The government department the Home Office and its political head, the Home Secretary, bears responsibility for determining the course of the administration of firearms law. In a bizarre echo of the US Bureau of Alcohol, Tobacco, Firearms and Explosives, the issuing of Firearms Certificates (FAC), Shot Gun Certificates (SGC) and Explosive Certificates (required for Black Powder) falls to the police department in each Police Authority (Police Authority areas tend to roughly match recognisable Local Government areas but not necessarily exactly) that also handles the licensing of premises selling alcohol. Each Police Authority maintains full details of all law-abiding firearms owners using registration by serial number of firearm(s) to the owner. After massive delay, England and Wales were scheduled to have a National Firearms Licensing Management System (NFLMS) by March 2007, a computer system to allow all forces access to applicant details. Practices and procedures for implementing firearms-related law vary in an arbitrary manner according to local Police Authority choosing in spite of Home Office direction. In theory, there's tripartite control of policing matters in a local area: the Police Authority made up of local politicians, the Home Office, and the Police hierarchy themselves. How exactly this works out in practise is another matter. In 2007 the Home Office is being reorganised, to be split into two new ministries - part of the on-going destruction of British constitutional traditions and laws as a part of the construction of the pan-European super-state desired by the elite classes.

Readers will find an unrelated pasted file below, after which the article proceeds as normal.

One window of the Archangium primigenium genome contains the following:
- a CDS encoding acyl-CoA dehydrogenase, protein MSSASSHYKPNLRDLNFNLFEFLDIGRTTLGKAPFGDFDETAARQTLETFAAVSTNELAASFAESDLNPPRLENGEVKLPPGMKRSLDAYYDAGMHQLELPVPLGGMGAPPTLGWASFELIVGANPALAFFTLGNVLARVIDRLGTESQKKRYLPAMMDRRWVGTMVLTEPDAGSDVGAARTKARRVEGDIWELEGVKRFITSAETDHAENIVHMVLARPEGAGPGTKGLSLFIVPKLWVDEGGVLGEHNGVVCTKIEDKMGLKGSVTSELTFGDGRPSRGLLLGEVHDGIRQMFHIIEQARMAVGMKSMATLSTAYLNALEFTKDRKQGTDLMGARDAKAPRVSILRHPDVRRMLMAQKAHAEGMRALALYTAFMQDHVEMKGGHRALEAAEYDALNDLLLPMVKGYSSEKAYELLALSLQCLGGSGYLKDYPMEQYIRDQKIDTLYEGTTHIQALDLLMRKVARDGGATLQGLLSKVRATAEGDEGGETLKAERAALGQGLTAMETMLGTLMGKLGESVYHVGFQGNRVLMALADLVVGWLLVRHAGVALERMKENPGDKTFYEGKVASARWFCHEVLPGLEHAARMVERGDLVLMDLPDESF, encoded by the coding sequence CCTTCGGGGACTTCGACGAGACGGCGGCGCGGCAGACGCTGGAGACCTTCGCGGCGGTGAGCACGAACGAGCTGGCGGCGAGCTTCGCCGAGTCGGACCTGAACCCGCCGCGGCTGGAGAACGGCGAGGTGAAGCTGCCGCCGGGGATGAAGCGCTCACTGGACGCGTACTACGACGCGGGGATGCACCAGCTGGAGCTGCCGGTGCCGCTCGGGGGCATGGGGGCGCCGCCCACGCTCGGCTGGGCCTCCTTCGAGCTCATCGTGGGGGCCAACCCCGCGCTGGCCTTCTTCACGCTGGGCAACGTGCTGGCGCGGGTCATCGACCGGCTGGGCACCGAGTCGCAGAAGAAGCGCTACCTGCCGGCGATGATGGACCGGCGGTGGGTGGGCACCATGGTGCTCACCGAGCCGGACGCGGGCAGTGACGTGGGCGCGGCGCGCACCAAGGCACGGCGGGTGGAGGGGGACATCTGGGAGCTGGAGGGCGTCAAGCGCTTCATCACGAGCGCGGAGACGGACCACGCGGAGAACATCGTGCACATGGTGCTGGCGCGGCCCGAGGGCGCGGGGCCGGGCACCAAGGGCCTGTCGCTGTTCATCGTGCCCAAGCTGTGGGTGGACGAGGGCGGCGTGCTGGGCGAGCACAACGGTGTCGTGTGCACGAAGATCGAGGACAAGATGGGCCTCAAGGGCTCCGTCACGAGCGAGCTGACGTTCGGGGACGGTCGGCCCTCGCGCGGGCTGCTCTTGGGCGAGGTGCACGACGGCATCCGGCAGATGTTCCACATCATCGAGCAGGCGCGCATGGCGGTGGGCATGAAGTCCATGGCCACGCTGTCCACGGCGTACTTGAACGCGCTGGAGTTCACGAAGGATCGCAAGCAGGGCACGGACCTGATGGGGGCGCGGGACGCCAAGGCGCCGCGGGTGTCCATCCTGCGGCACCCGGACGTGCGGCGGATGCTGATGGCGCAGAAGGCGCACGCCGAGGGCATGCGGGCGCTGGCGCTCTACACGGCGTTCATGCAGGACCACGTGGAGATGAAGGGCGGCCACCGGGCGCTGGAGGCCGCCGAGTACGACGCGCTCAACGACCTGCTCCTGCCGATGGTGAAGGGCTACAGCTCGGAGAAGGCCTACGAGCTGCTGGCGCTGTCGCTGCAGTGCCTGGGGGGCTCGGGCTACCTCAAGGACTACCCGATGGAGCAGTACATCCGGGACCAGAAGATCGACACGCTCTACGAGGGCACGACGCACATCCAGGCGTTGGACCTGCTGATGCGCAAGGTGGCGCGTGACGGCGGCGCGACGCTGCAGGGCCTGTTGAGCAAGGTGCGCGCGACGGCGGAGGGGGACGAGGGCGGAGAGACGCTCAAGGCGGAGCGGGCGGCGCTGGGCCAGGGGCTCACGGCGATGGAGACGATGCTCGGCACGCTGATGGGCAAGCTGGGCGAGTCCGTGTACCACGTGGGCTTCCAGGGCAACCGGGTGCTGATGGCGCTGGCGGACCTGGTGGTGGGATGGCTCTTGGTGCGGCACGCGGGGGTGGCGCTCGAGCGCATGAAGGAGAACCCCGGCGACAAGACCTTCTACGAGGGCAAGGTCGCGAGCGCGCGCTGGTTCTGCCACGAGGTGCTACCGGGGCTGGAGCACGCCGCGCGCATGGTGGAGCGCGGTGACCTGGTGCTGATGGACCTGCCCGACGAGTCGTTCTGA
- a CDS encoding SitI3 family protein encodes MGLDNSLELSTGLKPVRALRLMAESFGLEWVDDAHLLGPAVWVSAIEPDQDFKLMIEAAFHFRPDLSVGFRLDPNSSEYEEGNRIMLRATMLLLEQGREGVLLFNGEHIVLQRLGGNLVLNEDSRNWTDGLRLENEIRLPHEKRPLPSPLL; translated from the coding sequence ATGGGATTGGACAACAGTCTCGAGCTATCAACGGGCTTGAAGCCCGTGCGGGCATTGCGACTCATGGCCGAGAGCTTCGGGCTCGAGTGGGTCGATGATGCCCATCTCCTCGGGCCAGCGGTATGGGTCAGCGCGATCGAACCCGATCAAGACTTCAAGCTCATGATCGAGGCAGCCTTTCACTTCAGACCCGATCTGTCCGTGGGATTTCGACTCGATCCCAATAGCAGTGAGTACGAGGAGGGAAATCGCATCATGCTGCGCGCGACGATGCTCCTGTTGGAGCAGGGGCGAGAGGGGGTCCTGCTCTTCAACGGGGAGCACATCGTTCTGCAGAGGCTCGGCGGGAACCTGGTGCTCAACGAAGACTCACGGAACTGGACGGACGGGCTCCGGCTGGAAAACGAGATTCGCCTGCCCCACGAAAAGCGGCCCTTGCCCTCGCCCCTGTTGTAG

The Police, as is their nature, when given an inch take a mile: all sorts of requirements promulgated at the whim of local licensing authorities but with no actual legal basis are foisted on law-abiding gun owners. Appeals against police decisions must be taken to the Crown Court and therefore are an extremely expensive proposition - and in any case will rarely succeed whatever their merit.
The arbitrary, time-consuming and baroque nature of the firearms licensing and registration process consumes an immense amount of Police manpower and is a major expense and inconvenience for law-abiding gun owners. Since no practical benefit has ever been demonstrated - anywhere in the world let alone Britain - for a firearms registration scheme from the point of view of the detection and solving of crime one must conclude that the primary intention is to harass the law-abiding. It appears the fundamental aim of "firearms controls" in Britain can be found in the phrase from the McKay Report of 1972 viz, "…we consider the number of firearms in private hands should be kept to an absolute minimum."